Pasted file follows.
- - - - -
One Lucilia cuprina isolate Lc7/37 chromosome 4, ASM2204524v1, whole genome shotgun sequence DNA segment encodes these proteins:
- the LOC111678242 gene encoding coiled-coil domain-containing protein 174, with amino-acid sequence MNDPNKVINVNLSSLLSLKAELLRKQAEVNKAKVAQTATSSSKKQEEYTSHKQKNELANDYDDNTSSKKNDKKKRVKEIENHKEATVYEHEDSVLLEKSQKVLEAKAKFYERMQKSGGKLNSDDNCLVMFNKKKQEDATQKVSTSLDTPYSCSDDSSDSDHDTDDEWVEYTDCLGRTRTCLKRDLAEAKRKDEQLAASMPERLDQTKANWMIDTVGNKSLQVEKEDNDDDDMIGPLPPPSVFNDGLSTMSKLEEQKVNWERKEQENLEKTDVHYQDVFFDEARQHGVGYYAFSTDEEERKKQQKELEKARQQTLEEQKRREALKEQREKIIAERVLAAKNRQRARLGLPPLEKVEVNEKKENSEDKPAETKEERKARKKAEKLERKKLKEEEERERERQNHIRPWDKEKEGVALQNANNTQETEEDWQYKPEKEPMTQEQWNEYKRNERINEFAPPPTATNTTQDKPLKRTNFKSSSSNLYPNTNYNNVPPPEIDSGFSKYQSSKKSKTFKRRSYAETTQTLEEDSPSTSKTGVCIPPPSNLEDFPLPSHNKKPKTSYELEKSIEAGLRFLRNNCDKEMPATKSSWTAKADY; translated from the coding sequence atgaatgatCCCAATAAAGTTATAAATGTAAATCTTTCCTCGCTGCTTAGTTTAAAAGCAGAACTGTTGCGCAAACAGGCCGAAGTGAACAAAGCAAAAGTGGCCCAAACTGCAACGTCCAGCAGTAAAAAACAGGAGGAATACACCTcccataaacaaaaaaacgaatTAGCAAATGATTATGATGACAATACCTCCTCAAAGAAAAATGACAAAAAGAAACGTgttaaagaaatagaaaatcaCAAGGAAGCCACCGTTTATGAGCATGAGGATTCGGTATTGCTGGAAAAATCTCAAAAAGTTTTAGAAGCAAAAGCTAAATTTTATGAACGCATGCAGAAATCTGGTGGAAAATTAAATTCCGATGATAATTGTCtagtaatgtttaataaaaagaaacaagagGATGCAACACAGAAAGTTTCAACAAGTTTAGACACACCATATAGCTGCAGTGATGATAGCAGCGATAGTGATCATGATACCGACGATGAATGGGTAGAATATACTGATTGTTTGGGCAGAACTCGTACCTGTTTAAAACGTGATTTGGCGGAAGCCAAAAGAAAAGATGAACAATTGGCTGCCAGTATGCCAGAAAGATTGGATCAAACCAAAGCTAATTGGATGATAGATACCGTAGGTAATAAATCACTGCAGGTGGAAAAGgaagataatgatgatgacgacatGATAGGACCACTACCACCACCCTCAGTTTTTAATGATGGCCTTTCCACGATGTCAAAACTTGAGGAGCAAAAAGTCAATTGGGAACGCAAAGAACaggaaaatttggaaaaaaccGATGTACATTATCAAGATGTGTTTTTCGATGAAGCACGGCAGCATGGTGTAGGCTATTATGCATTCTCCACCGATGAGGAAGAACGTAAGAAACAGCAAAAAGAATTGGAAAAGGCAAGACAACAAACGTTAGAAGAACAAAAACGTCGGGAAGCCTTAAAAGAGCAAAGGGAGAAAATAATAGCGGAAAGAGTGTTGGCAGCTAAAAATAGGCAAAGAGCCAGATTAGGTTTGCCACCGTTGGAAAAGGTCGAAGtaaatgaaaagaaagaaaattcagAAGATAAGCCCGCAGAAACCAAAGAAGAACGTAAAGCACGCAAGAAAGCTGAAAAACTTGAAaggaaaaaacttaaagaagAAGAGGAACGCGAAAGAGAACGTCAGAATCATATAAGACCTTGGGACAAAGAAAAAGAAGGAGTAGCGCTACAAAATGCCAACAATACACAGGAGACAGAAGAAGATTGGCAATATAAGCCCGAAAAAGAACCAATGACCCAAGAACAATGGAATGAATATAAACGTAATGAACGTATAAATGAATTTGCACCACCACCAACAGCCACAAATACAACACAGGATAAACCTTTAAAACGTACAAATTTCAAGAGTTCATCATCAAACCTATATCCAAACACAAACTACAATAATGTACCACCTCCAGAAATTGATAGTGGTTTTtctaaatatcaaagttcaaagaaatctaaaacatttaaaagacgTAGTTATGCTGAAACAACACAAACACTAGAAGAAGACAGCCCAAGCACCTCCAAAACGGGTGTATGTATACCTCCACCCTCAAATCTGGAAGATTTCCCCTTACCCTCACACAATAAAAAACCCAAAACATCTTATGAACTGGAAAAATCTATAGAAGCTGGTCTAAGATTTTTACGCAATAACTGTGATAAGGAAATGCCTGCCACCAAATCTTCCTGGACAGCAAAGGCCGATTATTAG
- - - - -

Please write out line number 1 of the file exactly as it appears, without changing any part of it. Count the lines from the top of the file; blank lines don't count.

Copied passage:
One Lucilia cuprina isolate Lc7/37 chromosome 4, ASM2204524v1, whole genome shotgun sequence DNA segment encodes these proteins: